New advices: OnYield and OnResume

Additionally to applying the aspect to the state machine instead of the method that merely instantiates it, PostSharp 3.1 brings two new advices: OnYield and OnResume. These advices are defined on the new interface IOnStateMachineBoundaryAspect. If you want to use them, you need to have your aspect class implement this interface.

Note that implementing the IOnStateMachineBoundaryAspect has the side effect of settings the default value of the ApplyToStateMachine property to true and to quiet the warning that is otherwise displayed then this property is not set. This is because, if your code implements IOnStateMachineBoundaryAspect, we trust we can put usability prior to backward compatibility.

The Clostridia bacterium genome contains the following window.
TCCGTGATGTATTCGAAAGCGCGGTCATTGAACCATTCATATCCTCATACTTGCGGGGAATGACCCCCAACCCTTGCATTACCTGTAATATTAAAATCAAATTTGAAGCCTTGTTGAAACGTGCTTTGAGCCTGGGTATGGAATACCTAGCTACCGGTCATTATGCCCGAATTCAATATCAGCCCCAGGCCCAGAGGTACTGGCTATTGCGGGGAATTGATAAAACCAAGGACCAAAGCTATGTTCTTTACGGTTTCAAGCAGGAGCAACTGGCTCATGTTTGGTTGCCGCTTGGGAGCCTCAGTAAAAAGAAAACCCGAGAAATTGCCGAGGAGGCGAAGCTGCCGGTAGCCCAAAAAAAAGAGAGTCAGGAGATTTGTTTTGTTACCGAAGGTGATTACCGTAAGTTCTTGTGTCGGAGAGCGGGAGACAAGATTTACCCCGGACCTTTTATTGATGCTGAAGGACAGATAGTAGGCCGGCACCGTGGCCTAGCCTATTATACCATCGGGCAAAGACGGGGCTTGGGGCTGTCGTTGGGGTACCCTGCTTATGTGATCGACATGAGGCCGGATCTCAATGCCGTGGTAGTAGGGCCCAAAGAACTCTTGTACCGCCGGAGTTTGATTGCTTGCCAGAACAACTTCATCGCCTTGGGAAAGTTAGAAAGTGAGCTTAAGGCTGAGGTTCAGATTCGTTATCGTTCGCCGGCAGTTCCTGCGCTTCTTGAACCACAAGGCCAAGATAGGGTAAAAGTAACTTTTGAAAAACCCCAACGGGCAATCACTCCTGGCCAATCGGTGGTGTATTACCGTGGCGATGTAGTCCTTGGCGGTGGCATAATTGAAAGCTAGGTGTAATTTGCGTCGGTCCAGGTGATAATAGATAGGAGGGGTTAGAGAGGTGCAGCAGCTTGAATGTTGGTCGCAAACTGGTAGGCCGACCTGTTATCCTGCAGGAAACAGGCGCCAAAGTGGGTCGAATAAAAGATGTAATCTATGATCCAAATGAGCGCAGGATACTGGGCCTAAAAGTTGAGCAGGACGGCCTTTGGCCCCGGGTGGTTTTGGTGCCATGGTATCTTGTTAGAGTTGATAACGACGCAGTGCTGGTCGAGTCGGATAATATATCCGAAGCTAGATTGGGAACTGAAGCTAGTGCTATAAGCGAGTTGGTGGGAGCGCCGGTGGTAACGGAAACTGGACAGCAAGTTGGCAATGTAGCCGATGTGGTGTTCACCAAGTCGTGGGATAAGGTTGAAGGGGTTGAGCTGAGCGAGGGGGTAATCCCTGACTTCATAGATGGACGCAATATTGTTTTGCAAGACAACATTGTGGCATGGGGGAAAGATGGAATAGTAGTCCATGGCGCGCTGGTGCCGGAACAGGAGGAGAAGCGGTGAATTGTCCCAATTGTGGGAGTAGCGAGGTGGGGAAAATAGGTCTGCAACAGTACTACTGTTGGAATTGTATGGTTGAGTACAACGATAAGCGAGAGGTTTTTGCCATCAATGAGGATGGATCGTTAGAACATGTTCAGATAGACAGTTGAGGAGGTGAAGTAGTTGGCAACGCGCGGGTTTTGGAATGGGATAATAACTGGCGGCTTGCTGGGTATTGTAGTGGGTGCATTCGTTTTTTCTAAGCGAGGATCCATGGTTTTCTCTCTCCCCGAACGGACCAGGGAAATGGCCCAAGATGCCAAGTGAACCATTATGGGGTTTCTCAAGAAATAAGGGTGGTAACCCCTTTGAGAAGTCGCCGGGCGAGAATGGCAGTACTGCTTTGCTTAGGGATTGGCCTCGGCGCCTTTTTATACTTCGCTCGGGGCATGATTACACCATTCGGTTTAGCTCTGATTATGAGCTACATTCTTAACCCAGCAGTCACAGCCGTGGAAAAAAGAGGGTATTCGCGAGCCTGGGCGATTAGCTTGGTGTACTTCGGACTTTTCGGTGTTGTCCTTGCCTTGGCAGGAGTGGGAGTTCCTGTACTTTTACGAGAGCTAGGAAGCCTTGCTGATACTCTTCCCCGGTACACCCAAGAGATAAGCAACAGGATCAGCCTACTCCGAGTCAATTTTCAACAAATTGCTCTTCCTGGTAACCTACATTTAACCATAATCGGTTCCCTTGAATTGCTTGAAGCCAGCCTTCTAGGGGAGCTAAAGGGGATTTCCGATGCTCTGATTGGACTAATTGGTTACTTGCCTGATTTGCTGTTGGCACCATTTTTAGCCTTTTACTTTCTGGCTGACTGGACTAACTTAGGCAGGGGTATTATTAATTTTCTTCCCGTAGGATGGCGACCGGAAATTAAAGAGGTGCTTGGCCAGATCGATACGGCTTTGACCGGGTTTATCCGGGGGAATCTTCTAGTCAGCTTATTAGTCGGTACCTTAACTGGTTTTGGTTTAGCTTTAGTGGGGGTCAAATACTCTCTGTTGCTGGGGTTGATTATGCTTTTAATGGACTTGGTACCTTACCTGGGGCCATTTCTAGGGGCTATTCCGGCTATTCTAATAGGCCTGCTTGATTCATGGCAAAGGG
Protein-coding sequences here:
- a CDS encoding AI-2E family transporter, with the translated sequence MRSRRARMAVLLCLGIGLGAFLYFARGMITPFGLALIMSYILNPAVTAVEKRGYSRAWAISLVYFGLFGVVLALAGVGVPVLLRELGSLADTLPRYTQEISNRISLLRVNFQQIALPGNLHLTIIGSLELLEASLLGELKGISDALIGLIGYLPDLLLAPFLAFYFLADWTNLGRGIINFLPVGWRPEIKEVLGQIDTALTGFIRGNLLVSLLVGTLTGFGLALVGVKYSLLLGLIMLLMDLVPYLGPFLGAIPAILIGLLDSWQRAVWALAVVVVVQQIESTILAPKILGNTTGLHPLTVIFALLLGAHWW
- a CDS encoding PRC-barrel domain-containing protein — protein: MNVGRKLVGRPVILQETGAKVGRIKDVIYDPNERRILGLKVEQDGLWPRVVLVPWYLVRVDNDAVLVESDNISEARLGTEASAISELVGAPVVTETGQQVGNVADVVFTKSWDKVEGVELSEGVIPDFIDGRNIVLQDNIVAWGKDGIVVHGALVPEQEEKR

But let’s go back to the advices themselves. Interestingly, they apply identically – with exactly the same semantics – to both iterator and async methods. In short, OnYield is invoked when the state machine yields the control flow, i.e. when the control flow temporary leaves the state machine to the caller. OnResume is invoked when the state machine gains back the control flow.

With iterators

Let’s see this more concretely, first on iterators. OnYield is invoked after the yield return statement, before the control flow gets back to the consumer of the iterator. OnResume is then invoked when the consumer calls MoveNext. Note that the first time the consumer calls MoveNext, the OnEntry advice is invoked. Also, when the iterators terminates using yield break or simply by letting the control flow fall back, the OnSuccess advice is invoked after OnYield.

What if you want to know which value has just been yielded? Simply read the MethodExecutionArgs.YieldValue property. You can also write this property if you want to change the returned value.